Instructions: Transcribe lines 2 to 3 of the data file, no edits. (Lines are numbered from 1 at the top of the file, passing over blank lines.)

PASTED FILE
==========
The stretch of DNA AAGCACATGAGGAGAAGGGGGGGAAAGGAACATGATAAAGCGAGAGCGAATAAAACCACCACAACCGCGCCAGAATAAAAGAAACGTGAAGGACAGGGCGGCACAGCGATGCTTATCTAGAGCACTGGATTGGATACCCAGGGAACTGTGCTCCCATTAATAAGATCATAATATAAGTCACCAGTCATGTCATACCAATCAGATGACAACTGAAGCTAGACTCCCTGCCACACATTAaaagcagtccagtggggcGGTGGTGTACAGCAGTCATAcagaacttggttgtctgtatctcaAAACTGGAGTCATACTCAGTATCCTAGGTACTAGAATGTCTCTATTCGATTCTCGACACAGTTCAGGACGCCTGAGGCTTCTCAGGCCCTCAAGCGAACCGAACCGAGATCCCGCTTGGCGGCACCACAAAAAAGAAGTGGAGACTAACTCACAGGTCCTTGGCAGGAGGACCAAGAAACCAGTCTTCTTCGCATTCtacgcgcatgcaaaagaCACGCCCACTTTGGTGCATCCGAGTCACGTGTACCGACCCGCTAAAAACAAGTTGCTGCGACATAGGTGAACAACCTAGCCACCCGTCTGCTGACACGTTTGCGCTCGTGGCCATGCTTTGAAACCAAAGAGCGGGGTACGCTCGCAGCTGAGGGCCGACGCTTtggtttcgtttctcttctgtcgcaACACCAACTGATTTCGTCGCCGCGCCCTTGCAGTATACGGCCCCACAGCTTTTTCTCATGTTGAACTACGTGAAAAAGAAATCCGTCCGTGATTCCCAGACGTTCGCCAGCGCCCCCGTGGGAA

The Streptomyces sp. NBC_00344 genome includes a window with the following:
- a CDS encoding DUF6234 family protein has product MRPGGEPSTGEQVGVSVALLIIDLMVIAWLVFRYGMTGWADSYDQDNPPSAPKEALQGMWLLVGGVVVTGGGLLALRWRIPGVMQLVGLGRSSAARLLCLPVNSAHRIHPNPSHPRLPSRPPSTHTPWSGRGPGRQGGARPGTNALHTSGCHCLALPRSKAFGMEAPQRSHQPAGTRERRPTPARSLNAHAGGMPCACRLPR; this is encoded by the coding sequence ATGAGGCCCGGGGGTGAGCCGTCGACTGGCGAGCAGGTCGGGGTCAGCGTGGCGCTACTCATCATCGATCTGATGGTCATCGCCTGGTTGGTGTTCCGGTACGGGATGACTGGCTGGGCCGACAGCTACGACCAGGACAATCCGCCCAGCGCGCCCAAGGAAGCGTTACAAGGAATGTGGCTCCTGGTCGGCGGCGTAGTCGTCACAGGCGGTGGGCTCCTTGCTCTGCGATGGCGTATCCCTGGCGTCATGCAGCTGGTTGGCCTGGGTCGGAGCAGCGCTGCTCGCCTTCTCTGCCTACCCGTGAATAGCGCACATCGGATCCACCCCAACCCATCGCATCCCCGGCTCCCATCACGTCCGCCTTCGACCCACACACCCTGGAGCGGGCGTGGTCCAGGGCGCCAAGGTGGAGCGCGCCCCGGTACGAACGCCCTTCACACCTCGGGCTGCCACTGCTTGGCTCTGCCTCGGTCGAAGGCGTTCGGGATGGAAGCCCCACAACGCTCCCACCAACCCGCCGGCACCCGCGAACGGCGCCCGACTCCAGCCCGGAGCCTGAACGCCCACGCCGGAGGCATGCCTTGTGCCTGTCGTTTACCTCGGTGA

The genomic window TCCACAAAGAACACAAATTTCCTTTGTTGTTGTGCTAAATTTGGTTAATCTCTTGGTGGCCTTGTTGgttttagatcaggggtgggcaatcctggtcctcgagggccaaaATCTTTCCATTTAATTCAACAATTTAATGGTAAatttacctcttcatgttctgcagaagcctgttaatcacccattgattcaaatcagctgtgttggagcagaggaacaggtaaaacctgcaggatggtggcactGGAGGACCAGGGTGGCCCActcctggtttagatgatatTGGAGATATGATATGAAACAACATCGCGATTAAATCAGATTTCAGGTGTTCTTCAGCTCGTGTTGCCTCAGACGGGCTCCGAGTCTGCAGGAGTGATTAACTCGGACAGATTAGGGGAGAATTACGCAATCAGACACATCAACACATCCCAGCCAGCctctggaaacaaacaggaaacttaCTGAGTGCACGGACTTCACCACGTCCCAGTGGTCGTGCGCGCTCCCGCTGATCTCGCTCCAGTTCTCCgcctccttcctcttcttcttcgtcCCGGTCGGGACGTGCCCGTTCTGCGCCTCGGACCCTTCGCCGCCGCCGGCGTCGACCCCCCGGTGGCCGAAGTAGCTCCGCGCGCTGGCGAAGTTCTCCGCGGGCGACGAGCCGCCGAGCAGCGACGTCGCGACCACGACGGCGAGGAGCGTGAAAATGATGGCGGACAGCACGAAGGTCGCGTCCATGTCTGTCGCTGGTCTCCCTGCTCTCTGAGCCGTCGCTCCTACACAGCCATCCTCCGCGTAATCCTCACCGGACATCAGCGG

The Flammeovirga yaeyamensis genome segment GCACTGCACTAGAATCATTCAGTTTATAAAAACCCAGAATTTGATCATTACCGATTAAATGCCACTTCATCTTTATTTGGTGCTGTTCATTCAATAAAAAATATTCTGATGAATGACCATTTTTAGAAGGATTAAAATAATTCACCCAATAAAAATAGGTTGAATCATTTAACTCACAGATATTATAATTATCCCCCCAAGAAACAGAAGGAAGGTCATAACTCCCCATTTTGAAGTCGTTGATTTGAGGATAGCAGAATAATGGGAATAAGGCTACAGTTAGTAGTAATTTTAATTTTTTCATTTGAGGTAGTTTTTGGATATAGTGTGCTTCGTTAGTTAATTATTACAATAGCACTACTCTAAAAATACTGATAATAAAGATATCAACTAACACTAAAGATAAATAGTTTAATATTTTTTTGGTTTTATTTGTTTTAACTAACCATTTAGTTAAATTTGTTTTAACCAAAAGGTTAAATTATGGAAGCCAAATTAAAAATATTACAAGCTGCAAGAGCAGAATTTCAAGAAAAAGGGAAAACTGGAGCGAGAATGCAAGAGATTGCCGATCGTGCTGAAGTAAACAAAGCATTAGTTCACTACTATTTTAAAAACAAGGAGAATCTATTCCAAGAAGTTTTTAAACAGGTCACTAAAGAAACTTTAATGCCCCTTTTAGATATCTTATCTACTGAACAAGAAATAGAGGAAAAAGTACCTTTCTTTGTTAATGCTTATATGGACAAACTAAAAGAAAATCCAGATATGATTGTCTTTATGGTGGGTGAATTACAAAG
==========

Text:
The Streptomyces sp. NBC_00344 genome includes a window with the following:
- a CDS encoding DUF6234 family protein has product MRPGGEPSTGEQVGVSVALLIIDLMVIAWLVFRYGMTGWADSYDQDNPPSAPKEALQGMWLLVGGVVVTGGGLLALRWRIPGVMQLVGLGRSSAARLLCLPVNSAHRIHPNPSHPRLPSRPPSTHTPWSGRGPGRQGGARPGTNALHTSGCHCLALPRSKAFGMEAPQRSHQPAGTRERRPTPARSLNAHAGGMPCACRLPR; this is encoded by the coding sequence ATGAGGCCCGGGGGTGAGCCGTCGACTGGCGAGCAGGTCGGGGTCAGCGTGGCGCTACTCATCATCGATCTGATGGTCATCGCCTGGTTGGTGTTCCGGTACGGGATGACTGGCTGGGCCGACAGCTACGACCAGGACAATCCGCCCAGCGCGCCCAAGGAAGCGTTACAAGGAATGTGGCTCCTGGTCGGCGGCGTAGTCGTCACAGGCGGTGGGCTCCTTGCTCTGCGATGGCGTATCCCTGGCGTCATGCAGCTGGTTGGCCTGGGTCGGAGCAGCGCTGCTCGCCTTCTCTGCCTACCCGTGAATAGCGCACATCGGATCCACCCCAACCCATCGCATCCCCGGCTCCCATCACGTCCGCCTTCGACCCACACACCCTGGAGCGGGCGTGGTCCAGGGCGCCAAGGTGGAGCGCGCCCCGGTACGAACGCCCTTCACACCTCGGGCTGCCACTGCTTGGCTCTGCCTCGGTCGAAGGCGTTCGGGATGGAAGCCCCACAACGCTCCCACCAACCCGCCGGCACCCGCGAACGGCGCCCGACTCCAGCCCGGAGCCTGAACGCCCACGCCGGAGGCATGCCTTGTGCCTGTCGTTTACCTCGGTGA